A customer could plug a keyboard into the set-top box or navigate the Internet through arrow keys on the remote control and type with a virtual keyboard that pops up on the television screen.
Huval said he is aware of no other system in the United States that allows Internet access through the television.
LUS Fiber will be built out in phases, with the first phase including the area east of Evangeline Thruway and in the Johnston Street corridor from University Avenue past the Mall of Acadiana.
It's a great thing, all in all, and the doubter in us all has to ask: why here? Why does Lafayette get such great stuff? Well the short, prideful answer is that we fought for it. Where other cities backed off scared of the battle or were defeated in the fight Lafayette refused to back off and, in fact, waged an aggressive, scarring battle with the incumbent carriers. So vigorous was the fight that by the time the vote was held the incumbents had largely ceded the field. But that is only a part of the answer as to "why in Lafayette, La?" The rest has to do with the fact that this network is local and publically owned. People, regular citizens, fought for a real digital divide program. Regular, local, geek-types and businessmen insisted that a full-throttle intranet was both possible and desireable and made themselves irritating enough that the possibility was really explored—and found to be perfectly feasible after all.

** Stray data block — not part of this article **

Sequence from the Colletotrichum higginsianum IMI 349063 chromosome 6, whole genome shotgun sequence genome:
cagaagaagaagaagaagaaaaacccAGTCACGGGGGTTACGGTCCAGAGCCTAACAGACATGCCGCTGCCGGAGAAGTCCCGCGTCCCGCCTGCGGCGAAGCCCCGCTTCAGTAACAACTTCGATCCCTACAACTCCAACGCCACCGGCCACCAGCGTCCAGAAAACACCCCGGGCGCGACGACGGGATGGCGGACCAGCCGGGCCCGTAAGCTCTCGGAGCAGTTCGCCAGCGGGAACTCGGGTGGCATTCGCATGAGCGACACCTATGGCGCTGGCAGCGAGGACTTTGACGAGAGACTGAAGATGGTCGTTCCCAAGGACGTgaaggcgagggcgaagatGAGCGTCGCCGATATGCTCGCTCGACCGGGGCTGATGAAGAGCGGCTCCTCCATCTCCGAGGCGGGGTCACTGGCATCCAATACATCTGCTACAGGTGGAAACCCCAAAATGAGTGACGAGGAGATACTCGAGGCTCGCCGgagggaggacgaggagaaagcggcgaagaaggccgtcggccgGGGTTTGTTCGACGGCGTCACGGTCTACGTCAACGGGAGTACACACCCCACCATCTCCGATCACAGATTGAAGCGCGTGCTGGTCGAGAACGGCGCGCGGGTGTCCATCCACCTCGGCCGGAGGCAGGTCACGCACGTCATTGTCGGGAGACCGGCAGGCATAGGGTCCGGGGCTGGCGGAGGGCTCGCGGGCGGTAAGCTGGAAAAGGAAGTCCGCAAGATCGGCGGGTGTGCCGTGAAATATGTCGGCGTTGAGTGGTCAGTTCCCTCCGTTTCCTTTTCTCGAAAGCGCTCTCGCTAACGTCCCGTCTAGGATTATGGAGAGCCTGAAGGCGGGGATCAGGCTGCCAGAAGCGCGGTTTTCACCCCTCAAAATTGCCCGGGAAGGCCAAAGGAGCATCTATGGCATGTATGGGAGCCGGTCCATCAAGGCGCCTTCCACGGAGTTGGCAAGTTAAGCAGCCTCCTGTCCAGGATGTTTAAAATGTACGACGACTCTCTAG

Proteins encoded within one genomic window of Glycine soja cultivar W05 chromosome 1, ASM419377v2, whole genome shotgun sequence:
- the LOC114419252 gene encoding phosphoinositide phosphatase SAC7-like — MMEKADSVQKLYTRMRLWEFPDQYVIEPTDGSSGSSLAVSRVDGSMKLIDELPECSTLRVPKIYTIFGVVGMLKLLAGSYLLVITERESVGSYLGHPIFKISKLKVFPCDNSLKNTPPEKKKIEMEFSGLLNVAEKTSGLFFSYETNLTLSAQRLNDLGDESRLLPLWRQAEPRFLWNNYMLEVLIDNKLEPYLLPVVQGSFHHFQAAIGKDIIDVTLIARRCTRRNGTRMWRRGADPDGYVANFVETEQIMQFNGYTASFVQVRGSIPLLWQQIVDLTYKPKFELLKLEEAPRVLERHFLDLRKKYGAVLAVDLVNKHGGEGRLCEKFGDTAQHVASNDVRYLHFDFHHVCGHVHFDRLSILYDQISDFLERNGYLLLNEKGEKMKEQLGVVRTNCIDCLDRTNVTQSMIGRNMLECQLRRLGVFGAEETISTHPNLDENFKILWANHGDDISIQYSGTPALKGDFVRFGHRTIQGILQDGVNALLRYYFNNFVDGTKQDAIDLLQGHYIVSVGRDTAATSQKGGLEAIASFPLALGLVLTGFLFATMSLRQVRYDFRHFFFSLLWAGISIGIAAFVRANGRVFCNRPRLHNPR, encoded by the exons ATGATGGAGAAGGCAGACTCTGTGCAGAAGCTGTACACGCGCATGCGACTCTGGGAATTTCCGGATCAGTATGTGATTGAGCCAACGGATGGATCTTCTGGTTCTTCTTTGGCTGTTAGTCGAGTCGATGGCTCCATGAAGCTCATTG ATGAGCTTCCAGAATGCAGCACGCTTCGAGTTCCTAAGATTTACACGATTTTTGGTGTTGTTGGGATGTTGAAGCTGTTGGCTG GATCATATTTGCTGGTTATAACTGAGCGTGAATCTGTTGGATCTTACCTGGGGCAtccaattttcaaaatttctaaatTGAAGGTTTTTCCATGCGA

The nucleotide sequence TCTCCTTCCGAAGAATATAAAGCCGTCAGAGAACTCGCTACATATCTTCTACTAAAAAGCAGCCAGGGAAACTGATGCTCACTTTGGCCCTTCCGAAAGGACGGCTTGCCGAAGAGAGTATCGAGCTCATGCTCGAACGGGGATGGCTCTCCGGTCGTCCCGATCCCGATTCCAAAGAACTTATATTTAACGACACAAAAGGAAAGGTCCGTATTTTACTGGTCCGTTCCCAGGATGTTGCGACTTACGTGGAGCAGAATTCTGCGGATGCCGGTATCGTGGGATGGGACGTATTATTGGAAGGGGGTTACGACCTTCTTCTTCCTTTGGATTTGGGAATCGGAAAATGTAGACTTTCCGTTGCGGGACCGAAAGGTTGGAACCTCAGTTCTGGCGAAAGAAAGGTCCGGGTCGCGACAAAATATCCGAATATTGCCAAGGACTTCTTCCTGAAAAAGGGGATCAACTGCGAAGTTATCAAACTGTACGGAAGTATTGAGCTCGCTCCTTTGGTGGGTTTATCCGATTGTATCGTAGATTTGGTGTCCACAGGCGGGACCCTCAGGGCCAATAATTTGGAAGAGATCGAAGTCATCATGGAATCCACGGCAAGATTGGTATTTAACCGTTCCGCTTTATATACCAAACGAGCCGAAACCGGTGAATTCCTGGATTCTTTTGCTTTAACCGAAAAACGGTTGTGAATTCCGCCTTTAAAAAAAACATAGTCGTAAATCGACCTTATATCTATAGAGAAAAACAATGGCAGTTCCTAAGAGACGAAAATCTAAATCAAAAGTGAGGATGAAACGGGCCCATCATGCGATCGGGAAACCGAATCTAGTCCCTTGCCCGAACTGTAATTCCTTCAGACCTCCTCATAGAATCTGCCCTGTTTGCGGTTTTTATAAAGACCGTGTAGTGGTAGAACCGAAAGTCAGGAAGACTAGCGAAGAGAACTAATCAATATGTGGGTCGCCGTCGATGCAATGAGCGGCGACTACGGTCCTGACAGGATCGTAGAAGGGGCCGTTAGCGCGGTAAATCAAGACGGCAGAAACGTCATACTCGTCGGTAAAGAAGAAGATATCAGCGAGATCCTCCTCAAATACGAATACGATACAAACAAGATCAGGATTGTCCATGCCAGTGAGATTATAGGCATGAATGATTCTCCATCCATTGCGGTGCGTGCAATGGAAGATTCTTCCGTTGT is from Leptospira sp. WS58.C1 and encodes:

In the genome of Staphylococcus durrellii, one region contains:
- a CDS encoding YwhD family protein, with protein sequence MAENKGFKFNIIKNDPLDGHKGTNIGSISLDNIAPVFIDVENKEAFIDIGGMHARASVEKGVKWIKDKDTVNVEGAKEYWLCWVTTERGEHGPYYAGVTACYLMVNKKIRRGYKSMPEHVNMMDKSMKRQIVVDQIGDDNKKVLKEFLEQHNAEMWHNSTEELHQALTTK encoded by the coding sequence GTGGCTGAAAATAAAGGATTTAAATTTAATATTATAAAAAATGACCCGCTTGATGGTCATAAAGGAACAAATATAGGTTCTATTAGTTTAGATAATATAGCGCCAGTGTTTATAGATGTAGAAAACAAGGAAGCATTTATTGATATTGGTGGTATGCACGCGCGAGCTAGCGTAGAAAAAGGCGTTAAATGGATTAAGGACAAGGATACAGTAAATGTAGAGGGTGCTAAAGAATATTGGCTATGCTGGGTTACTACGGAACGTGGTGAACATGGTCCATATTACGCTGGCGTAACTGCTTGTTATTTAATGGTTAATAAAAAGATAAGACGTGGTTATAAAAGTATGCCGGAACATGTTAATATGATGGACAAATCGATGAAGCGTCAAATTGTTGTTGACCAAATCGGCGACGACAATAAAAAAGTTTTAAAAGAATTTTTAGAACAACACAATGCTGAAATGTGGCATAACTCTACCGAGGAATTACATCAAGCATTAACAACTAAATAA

The secret sauce in Lafayette is local, public ownership with responsive leadership. The sort of ownership that makes its citizen/owners believe they have a real stake and real influence. As long as those factors remain LUS has a bright future and its citizens can and should learn to expect, demand, and indeed create, more of the same.